The Gambian parliament on Tuesday revoked the state of emergency declared last week by ousted Gambian strongman Yahya Jammeh, signaling that the government is prepared to move on from the political crisis that rocked the small West African country for over a month.
Mr. Jammeh imposed a three-month state of emergency when he was faced with threats of military intervention from the Economic Community of West African States (ECOWAS) due to his refusal to hand over power to Adama Barrow, who won the December 1, 2016 presidential election.
The despotic leader finally relented on Saturday and agreed to step down when ECOWAS troops stormed The Gambia to uphold the results of December's democratic election. Mr. Jammeh subsequently went into exile in the oil-rich Equatorial Guinea.
Mr. Barrow, who was inaugurated at the Gambian embassy in Senegal on Thursday, has yet to return to The Gambia, but Reuters reports that he is expected to arrive in Banjul, the capital, to begin his presidential duties later this week.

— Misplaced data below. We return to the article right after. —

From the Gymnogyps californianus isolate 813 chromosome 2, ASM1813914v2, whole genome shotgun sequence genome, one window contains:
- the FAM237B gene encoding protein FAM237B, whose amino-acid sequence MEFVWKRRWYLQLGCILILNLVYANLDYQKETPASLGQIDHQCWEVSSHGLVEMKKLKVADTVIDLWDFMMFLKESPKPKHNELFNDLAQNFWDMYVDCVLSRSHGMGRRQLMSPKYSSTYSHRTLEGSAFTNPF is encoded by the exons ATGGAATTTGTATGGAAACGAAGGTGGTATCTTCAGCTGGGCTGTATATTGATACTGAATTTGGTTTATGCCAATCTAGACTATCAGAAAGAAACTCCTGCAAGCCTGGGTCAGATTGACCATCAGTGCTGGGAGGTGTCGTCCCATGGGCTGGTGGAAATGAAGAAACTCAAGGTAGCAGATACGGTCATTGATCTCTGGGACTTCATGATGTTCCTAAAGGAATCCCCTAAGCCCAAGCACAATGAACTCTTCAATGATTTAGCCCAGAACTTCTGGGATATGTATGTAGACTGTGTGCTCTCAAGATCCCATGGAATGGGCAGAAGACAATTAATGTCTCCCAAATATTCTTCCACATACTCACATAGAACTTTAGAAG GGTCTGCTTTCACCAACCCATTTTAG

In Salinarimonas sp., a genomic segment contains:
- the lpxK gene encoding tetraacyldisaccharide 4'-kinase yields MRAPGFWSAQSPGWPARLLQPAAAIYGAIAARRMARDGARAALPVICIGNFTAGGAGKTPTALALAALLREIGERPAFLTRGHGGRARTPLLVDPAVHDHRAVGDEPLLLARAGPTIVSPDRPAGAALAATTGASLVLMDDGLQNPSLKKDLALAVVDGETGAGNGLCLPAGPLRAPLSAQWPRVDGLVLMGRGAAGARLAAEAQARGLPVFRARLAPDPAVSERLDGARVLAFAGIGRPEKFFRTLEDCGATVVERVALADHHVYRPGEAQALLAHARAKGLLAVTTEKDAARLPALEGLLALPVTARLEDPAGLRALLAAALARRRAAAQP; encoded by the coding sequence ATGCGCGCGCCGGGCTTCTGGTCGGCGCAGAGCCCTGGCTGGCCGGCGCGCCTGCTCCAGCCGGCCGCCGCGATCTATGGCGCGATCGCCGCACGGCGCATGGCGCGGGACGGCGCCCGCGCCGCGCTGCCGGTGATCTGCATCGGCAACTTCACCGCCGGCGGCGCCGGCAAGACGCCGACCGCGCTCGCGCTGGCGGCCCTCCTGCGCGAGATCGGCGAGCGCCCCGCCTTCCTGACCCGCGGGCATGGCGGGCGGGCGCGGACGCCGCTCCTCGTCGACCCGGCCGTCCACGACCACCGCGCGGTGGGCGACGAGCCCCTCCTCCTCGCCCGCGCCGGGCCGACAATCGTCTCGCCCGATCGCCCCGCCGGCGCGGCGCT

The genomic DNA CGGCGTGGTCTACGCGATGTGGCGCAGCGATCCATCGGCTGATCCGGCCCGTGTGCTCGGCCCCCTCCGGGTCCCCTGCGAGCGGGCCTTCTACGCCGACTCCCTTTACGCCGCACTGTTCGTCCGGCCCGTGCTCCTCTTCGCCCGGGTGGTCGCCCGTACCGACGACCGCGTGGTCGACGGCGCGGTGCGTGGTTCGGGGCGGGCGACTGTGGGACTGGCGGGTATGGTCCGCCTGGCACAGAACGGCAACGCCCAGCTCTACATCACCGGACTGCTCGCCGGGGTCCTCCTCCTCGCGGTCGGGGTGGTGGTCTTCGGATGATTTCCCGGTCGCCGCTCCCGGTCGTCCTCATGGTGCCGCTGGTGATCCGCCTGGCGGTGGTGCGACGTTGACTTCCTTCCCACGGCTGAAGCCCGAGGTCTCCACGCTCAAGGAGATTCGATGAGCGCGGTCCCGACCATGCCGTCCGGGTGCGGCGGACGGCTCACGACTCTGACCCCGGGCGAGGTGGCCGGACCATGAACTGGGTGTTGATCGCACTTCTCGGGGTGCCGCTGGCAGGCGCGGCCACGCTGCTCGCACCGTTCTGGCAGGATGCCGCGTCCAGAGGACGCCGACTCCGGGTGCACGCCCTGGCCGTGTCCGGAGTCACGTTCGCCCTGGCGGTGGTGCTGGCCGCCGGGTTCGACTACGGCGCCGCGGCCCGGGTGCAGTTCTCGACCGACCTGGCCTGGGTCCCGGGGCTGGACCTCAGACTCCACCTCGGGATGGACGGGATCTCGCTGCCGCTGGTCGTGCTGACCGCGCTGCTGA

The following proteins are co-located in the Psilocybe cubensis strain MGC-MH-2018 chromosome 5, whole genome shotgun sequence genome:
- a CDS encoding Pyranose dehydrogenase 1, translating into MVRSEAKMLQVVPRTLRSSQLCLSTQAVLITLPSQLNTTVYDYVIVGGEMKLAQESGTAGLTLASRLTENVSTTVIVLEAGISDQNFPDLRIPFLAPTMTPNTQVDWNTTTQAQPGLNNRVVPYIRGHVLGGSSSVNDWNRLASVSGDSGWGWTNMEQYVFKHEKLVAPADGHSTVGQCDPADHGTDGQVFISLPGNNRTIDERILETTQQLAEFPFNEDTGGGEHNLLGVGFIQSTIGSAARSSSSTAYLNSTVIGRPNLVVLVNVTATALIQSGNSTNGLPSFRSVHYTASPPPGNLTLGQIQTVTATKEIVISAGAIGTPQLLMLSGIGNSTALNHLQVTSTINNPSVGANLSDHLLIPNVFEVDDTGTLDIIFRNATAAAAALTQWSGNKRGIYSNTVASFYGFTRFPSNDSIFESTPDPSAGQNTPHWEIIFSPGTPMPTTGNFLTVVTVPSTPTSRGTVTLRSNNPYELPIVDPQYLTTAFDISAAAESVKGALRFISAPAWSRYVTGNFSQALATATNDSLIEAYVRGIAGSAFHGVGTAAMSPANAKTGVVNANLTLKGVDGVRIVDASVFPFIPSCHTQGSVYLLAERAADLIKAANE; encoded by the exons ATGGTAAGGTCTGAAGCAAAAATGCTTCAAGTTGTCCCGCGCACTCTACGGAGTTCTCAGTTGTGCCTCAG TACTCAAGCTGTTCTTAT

The political crisis prompted approximately 76,000 citizens to flee the country, but the UN has reported that some 8,000 Gambians have since returned home and more are anticipated to return as the situation stabilizes.
In order to ensure that the country remains peaceful and stable, President Adama Barrow has requested that the ECOWAS force remains in The Gambia for six months, according to the News Agency of Nigeria (NAN).
"Barrow would like us to have a sufficient force on the ground for about six months; we will see which troops will be withdrawn and which would be retained," said Marcel De Souza, ECOWAS Commission president.
"We needed to have a specific strategy to prevent a single shot being fired and bloodshed," he added.
Mr. De Souza confirmed that the newly-elected Gambian president would return to Banjul soon, but that the ECOWAS force needs to ensure that the country is secure before his arrival.